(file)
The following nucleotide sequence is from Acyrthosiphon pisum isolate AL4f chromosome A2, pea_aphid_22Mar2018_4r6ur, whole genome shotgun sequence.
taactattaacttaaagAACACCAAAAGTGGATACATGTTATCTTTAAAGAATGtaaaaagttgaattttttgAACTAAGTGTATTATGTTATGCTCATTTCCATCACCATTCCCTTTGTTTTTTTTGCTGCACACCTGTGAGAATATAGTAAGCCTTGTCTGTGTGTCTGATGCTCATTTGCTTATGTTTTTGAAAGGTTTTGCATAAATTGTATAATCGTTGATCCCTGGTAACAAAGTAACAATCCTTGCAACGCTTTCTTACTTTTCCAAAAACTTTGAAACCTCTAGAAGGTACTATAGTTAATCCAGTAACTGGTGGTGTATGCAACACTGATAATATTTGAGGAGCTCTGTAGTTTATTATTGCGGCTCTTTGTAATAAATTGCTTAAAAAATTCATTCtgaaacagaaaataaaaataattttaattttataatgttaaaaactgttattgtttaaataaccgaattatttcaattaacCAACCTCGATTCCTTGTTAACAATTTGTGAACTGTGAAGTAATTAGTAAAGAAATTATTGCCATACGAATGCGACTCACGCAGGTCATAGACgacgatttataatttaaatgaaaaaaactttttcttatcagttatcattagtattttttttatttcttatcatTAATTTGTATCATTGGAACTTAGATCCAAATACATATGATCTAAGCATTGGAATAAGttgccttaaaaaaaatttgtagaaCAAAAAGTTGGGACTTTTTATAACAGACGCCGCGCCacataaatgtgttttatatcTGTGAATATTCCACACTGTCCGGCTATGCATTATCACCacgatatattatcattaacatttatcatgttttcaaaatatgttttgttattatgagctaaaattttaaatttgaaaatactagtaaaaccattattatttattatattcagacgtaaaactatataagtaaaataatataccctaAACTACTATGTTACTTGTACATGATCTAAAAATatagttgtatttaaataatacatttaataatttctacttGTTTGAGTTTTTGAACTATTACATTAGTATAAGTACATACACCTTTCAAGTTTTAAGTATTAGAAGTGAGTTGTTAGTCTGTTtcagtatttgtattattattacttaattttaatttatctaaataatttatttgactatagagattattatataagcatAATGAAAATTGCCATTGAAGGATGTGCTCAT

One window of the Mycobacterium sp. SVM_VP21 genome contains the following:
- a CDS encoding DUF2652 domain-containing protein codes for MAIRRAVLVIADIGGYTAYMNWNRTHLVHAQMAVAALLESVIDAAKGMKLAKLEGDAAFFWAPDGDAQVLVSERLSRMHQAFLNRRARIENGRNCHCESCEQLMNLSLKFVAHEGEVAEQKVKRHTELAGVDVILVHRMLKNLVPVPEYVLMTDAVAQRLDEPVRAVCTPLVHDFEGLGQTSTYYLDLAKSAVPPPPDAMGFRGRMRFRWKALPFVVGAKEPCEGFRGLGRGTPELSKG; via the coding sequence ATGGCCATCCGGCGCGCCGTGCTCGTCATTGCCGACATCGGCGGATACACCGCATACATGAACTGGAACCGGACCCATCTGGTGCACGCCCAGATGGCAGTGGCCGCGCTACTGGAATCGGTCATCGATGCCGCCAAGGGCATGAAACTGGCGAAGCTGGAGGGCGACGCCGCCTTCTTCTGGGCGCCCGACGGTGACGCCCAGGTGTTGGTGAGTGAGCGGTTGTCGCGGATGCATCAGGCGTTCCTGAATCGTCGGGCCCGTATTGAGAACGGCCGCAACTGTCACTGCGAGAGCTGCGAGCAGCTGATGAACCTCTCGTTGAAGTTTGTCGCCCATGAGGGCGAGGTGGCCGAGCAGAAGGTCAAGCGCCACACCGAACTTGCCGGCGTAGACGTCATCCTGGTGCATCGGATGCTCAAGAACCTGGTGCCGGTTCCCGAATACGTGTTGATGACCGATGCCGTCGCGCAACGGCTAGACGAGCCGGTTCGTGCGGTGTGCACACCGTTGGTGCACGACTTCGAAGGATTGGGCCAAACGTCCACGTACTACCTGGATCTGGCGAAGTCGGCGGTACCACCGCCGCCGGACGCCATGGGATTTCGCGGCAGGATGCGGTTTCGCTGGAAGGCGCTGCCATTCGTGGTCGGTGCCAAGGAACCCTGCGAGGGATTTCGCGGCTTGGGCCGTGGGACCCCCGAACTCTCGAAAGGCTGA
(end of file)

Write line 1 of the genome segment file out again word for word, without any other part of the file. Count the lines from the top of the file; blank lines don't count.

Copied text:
The following nucleotide sequence is from Acyrthosiphon pisum isolate AL4f chromosome A2, pea_aphid_22Mar2018_4r6ur, whole genome shotgun sequence.